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With home energy prices soaring, offices need to prepare for an influx of workers

With home energy prices soaring, offices need to prepare for an influx of workers

With home energy prices soaring, offices need to prepare for an influx of workersBy Chantel Scheepers, Chief Executive Officer of OakTree Power

Energy bills in the UK have been rapidly increasing in the past year, leaving many wondering what they can do to reduce the amount they are paying. With this in mind, many workers are using this as an opportunity to halt their remote working and return to the office, as a means to save money.

Truth is, the remote working lifestyle introduced during the pandemic has become less attractive now that it has become more expensive to use energy at home. So how can facility managers monitor and keep their buildings / offices at the right temperature, whilst keeping energy bills low and employees comfortable?

Luckily, there are several sustainable ways companies can make sure they’re responsible for their energy consumption.

Take advantage of off-peak electricity times

Some energy suppliers charge lower rates for electricity used at night. If your energy supplier does this, then the price of electricity will increase or decrease depending on the time it is used. It’s cheaper when demand for power is at its lowest, known as off-peak hours, generally somewhere between 10 pm and 8 am, or when there is a higher output of renewables compared to demand. The remaining time is considered the peak hours, the period when energy demand is at its highest, although the tariff changes vary from location to location. It is worth looking into this for your specific region and your specific contract terms.

If you have a time-of-use tariff, you can take advantage of heating the building before everyone comes into the office. This way the building will already be warm and body heat takes over, rather than waiting for everyone to come in first. Facility managers and business leaders could turn the heating on between 5 am and 6 am, to get energy at a cheaper rate.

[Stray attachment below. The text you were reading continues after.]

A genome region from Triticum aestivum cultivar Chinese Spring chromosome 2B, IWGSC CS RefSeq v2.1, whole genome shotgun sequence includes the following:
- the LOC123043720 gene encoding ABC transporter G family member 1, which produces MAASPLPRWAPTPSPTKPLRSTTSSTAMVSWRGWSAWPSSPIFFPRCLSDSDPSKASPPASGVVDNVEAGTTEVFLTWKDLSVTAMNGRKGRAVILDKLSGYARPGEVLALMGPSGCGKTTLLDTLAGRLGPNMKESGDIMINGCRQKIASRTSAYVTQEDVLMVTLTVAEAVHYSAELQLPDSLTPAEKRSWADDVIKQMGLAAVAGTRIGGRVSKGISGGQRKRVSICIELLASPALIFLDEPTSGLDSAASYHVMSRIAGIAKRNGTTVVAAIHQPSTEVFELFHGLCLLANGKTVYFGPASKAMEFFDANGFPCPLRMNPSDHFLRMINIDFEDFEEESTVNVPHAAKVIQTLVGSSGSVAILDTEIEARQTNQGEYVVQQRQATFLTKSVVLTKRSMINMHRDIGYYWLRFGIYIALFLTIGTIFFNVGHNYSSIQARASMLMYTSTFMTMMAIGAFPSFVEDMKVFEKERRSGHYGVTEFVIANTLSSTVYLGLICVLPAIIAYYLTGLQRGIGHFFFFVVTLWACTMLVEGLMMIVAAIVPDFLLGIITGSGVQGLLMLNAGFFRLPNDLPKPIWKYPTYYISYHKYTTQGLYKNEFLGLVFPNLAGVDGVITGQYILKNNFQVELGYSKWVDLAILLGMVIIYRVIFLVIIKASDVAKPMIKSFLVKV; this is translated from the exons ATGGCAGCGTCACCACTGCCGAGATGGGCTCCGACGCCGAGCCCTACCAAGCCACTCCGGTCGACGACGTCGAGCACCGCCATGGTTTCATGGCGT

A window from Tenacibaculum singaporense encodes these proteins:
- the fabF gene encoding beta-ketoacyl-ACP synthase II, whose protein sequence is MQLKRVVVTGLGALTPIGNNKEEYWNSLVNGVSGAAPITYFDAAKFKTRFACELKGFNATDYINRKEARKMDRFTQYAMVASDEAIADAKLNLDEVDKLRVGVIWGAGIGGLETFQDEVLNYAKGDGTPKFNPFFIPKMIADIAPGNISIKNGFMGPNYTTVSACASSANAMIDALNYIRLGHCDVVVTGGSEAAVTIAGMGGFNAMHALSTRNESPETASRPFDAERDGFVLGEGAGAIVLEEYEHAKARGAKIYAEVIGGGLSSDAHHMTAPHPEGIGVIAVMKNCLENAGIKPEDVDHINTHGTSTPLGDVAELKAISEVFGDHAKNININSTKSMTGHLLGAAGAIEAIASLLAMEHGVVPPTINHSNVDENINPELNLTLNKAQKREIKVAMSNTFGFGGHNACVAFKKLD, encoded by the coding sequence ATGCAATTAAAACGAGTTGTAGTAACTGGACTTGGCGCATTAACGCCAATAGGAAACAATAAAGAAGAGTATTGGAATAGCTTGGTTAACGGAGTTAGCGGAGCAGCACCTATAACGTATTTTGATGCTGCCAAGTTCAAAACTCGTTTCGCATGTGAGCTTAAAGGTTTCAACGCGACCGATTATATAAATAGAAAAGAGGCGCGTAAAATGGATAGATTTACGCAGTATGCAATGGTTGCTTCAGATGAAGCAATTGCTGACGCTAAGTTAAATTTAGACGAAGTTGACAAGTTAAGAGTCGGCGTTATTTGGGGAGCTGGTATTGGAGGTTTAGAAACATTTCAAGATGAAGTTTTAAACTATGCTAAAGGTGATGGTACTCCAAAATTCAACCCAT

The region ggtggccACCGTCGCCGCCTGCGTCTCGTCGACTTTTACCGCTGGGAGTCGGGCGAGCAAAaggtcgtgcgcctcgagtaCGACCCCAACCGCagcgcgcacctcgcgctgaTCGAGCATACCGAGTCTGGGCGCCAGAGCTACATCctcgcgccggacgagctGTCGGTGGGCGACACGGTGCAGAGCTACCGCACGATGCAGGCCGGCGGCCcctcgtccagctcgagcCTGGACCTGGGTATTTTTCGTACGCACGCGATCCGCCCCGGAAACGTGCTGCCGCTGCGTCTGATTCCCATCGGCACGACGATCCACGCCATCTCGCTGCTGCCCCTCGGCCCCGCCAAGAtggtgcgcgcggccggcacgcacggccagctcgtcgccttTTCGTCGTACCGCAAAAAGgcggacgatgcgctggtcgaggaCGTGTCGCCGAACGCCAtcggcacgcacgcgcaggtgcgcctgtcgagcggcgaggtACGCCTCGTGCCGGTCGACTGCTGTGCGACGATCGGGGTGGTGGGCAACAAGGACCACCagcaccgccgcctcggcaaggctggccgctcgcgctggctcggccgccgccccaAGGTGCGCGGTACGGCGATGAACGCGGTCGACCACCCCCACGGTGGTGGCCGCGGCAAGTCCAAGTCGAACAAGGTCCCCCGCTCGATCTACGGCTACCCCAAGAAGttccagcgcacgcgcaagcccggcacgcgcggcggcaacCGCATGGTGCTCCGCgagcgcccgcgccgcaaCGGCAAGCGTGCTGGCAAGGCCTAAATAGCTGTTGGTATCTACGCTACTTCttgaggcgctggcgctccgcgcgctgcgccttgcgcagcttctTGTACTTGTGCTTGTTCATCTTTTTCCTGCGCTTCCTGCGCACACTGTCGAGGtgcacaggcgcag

Not all energy suppliers follow these time-of-use tariffs, with many offering fixed-rate tariffs which stay at a flat rate, regardless of the time it’s being used. Make sure you find out what tariff you have before.

Flexible energy solutions

With the onus being to reach net zero by 2030, many leading organisations are looking ahead for energy-saving solutions before it’s too late. As a result, ‘energy flexibility’ services have become increasingly popular in urban areas,  due to their effectiveness in reducing overall energy consumption, playing a vital part in balancing the local electricity networks.

New technology that addresses commercial buildings’ non-essential energy consumption is enabling businesses to reduce their expenditure on energy, without sacrificing performance or comfort. Demand side response (DSR), for example, is a method that is being employed to reduce non-essential energy consumption, especially in larger buildings. DSR uses flexibility within a building to balance electricity networks through aggregators that operate virtual power plants connected to National Grid or Local Distribution networks.

During a DSR event, the ‘Box-on-the-wall’ technology interfaces with a building’s management system to instruct it to lower electricity consumption where usage can be lowered for a short window of time, with no adverse effects on the building’s environment. Therefore, a DSR event has no impact on the operational running of the building or the working conditions of the people who are in the building.

Employing DSR generates a consistent income, with businesses receiving money for taking part, as well as benefiting from energy and carbon savings. This way, businesses can meet their energy optimisation goals, helping the country to reach its net zero targets.

With everyone returning to the office, the responsibility is on business leaders to play their part. By following these tips, companies can ensure that they keep everyone happy in the most cost-effective way possible.

Global Banking & Finance Review


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